What America’s Legal System can Learn from the Greeks
October 10, 2011
With modern day Greece teetering on the edge of default, it’s easy to think we have nothing to learn from the Greeks – unless, perhaps, we look back to our democratic forerunners of 2,400 years ago. In her new book, The Hemlock Cup: Socrates, Athens and the Search for the Good Life, Bettany Hughes informs us that Athens circa 399 B.C. had already anticipated and adopted remedies to protect against the ancient equivalent of what we all recognize as a scheming trial lawyer.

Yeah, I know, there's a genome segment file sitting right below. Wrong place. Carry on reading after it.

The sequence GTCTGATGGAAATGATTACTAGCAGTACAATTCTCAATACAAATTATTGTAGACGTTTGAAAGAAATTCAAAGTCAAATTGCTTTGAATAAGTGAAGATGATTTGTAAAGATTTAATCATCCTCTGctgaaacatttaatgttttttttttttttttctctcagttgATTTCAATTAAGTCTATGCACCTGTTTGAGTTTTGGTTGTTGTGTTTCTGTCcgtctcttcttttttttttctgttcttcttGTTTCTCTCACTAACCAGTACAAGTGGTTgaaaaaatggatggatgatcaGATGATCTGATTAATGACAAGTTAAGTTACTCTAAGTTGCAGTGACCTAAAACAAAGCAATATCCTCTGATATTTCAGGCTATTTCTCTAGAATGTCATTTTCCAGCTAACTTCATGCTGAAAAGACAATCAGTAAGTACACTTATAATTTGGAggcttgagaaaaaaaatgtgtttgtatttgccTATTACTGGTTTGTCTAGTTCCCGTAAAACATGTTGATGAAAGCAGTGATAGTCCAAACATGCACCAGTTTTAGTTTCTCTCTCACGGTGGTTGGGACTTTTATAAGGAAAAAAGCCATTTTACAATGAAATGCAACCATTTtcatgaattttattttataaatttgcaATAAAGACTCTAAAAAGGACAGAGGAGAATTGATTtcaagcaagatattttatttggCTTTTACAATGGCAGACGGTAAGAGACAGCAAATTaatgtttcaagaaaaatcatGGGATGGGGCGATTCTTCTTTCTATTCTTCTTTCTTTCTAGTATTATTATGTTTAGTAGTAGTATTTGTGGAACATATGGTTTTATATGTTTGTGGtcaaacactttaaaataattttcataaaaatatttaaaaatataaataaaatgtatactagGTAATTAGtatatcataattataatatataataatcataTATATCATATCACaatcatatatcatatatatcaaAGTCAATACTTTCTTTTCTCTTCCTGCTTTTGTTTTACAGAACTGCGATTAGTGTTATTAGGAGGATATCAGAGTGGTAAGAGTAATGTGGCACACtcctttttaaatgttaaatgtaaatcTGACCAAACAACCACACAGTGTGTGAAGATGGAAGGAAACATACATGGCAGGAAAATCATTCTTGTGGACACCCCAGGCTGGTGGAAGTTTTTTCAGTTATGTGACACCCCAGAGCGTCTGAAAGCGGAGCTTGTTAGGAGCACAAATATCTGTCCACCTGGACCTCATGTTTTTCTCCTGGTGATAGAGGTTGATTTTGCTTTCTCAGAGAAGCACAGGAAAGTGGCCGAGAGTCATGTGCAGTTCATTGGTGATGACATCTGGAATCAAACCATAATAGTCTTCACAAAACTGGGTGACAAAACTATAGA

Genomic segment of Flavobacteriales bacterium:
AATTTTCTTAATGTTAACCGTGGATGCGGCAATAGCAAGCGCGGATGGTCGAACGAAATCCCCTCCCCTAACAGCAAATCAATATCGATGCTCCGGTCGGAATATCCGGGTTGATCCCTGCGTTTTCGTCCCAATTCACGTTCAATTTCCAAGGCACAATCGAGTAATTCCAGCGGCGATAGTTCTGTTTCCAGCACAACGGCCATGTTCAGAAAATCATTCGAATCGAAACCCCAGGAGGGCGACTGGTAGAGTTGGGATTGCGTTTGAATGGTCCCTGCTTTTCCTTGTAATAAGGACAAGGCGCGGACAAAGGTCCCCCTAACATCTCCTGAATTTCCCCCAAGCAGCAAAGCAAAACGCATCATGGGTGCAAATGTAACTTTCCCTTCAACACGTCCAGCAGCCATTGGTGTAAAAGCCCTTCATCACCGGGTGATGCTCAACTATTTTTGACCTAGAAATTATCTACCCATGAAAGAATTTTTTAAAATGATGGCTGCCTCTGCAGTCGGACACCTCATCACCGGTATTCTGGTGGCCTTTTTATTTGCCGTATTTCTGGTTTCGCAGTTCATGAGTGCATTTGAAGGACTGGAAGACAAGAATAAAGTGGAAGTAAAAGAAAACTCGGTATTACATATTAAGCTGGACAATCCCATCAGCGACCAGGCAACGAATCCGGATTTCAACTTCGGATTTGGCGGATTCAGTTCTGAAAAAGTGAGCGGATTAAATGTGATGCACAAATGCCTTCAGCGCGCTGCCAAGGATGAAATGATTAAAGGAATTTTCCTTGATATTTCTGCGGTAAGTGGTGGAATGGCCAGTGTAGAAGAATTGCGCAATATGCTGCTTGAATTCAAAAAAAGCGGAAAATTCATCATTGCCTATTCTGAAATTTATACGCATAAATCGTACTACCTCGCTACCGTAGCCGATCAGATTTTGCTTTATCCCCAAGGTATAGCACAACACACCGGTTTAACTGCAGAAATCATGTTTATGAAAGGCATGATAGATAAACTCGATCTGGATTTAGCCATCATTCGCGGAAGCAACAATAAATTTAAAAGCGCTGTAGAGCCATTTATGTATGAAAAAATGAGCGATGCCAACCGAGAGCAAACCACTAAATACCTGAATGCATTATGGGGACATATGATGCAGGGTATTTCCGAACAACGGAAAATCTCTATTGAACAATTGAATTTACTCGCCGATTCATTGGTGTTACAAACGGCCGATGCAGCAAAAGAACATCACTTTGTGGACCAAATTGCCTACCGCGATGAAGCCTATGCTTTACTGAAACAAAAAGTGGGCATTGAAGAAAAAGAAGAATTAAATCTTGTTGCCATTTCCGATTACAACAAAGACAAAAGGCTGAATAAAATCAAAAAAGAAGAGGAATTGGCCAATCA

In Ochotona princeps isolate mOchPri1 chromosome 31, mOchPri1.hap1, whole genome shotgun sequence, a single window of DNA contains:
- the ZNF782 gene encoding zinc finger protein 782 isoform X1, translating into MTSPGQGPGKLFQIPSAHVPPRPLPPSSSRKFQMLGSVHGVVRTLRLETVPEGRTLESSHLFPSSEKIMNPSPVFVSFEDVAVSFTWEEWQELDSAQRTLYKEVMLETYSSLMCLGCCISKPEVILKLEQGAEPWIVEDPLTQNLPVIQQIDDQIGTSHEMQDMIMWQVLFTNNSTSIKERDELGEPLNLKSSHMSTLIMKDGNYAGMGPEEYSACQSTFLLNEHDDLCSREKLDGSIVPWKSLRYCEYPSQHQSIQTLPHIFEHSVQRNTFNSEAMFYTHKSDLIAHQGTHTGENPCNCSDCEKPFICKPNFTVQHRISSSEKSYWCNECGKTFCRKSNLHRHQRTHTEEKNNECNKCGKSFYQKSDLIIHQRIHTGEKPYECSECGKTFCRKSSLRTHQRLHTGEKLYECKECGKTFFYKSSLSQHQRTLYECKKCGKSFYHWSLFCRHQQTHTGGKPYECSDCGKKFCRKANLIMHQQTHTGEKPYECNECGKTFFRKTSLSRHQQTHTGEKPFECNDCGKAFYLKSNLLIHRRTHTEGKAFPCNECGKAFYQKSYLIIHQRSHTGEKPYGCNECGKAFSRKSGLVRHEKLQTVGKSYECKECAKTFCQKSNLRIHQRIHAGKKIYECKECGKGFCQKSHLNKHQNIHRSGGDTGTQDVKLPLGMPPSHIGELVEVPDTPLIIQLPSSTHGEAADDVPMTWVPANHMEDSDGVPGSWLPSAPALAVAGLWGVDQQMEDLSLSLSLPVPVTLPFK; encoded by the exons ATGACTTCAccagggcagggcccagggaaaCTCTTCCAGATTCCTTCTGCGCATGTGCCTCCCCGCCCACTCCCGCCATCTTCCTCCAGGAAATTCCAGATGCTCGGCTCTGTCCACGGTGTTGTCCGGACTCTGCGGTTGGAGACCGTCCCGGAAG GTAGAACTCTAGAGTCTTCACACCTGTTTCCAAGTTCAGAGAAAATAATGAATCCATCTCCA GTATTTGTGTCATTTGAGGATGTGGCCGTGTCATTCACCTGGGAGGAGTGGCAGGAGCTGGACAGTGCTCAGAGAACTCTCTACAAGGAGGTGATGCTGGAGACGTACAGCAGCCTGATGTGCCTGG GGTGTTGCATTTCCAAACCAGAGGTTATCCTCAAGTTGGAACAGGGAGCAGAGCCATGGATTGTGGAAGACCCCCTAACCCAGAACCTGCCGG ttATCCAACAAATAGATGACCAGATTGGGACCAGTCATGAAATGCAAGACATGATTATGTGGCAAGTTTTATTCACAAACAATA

“It is in democratic Athens that the sycophant is born: a man on the make who brings a trumped-up court case; someone who thinks he’ll be able to score off the very presence of a justice system. Sycophantai were the fifth-century legal equivalent of ambulance-chasers; citizens who brought cases on flimsy charges so they the could be paid for attending court, and might possibly even net damages. And so steep fines have been introduced – if you don’t succeed in getting any more than one-fifth of the votes, you have to pay the state back.”
That’s right. The ancient Greeks invested loser pays legislation!